The kids are choosing to read daily at home instead.
When Mark Trifilio, Principal of the public pre-K-5th grade Orchard School in Vermont, took a good look at his students and the way they were learning, he realized that the inconsistencies with assigning homework might be hindering students rather than helping them. Since different teachers in the same grade often have separate lesson plans and homework goals, the children were being unfairly subjected to varying homework loads that weighed them down.
After considering the issue for quite some time, and taking a look at some studies that suggested that homework might not be necessary, he decided to take it up with the school’s 40 educators at a meeting prior to the beginning of the school year. He put the decision up for a vote and was astonished at the response: all 40 unanimously voted in favor of doing away with homework.
They decided to trial the idea by banning homework for all grades but encouraging students to read at home and play outside. Studies showed that the only beneficial after-school work was reading at home, so each grade has a list of suggested books but no mandatory reading log. The rules on the school’s website are as follows:
No Homework Policy
Orchard School Homework Information
Student’s Daily Home Assignment
1. Read just-right books every night —
(and have your parents read to you, too).
2. Get outside and play —
that does not mean more screen time.
3. Eat dinner with your family —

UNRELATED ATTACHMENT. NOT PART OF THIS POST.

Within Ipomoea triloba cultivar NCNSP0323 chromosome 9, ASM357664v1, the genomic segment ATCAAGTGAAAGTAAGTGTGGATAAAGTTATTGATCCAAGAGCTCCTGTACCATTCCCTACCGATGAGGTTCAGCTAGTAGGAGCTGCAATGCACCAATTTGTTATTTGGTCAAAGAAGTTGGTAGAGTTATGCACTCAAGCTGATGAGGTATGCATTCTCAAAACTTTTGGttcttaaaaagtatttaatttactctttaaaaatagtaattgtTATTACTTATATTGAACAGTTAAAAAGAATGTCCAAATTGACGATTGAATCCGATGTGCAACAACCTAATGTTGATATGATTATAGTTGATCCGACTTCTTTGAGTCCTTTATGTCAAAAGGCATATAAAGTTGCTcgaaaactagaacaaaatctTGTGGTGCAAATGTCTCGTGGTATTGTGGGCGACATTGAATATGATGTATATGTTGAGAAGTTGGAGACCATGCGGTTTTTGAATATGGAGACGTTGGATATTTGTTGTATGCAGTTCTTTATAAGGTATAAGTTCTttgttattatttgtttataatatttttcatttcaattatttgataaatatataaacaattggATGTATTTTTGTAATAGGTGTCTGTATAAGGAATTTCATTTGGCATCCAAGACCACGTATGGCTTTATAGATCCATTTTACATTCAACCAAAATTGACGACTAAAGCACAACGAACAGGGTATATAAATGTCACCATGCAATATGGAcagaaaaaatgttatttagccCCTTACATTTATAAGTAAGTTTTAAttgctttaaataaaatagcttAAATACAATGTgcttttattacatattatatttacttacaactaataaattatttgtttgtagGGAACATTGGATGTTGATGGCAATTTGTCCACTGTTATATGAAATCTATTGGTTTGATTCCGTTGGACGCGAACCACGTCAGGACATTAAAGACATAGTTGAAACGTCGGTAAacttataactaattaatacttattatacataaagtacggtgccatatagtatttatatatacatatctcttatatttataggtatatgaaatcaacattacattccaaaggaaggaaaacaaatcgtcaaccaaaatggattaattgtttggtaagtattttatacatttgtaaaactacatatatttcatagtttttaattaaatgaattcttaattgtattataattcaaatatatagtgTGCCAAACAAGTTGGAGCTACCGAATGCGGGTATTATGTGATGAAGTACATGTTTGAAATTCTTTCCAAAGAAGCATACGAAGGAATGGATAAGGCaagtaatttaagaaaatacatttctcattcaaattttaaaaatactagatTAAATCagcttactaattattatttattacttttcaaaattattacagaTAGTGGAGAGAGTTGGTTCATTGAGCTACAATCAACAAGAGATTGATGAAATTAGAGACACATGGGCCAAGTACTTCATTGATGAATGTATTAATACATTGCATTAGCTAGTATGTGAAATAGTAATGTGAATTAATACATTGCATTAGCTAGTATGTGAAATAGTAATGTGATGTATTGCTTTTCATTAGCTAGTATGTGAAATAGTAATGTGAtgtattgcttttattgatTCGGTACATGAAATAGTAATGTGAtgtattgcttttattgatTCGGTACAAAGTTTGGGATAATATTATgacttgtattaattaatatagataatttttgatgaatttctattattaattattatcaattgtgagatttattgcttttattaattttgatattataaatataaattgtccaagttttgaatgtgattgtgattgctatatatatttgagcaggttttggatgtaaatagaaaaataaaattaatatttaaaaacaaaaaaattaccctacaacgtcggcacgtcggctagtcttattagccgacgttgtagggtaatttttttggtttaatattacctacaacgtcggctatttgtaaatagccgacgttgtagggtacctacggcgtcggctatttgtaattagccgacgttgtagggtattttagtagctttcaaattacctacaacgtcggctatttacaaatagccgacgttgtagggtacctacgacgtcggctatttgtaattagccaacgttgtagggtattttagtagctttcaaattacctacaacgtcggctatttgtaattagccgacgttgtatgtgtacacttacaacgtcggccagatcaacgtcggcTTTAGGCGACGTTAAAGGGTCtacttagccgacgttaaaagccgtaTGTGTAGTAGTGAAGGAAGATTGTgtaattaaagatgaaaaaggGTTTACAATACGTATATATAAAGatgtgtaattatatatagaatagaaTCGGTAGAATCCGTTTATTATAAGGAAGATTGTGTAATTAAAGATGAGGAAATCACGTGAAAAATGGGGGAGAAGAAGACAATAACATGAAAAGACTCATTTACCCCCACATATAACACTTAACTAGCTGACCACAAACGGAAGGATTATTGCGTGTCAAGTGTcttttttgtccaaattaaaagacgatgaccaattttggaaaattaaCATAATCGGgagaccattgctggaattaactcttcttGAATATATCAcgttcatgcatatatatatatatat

and help out with setting and cleaning up.
4. Get a good night’s sleep.
It’s been six months since the inception of the program and the results have been better than expected. The students have reportedly not suffered at all academically and, based on a survey that Trifilio sent home, most parents have appreciated the lack of workload and the focus on reading and playing. Some parents have even reported that their children have improved their reading skills and now no longer need help with at-home reading, going so far as to enjoy that time that they used to dread.
One parent told the Associated Press, “I think it gives kids a lot time for mental and physical rest which I think is super important. I think it’s really good for parent-teacher-student relations in all directions and I think it just gives kids a chance to use their time for what their passionate and excited about.”
The biggest worry amongst parents and educators is that this approach wouldn’t prepare the children for long-term projects and the daily workload that comes with attending junior high and beyond. Trifilio is working on a plan to address this issue by assigning bigger projects so that the students understand the essence of planning and working towards an educational goal.
This idea is certainly still being run as a trial, but Orchard School isn’t the only one trying the new method. Numerous schools across the country have taken note of the success amongst other schools and have implemented similar plans in order to ensure the success of their students.
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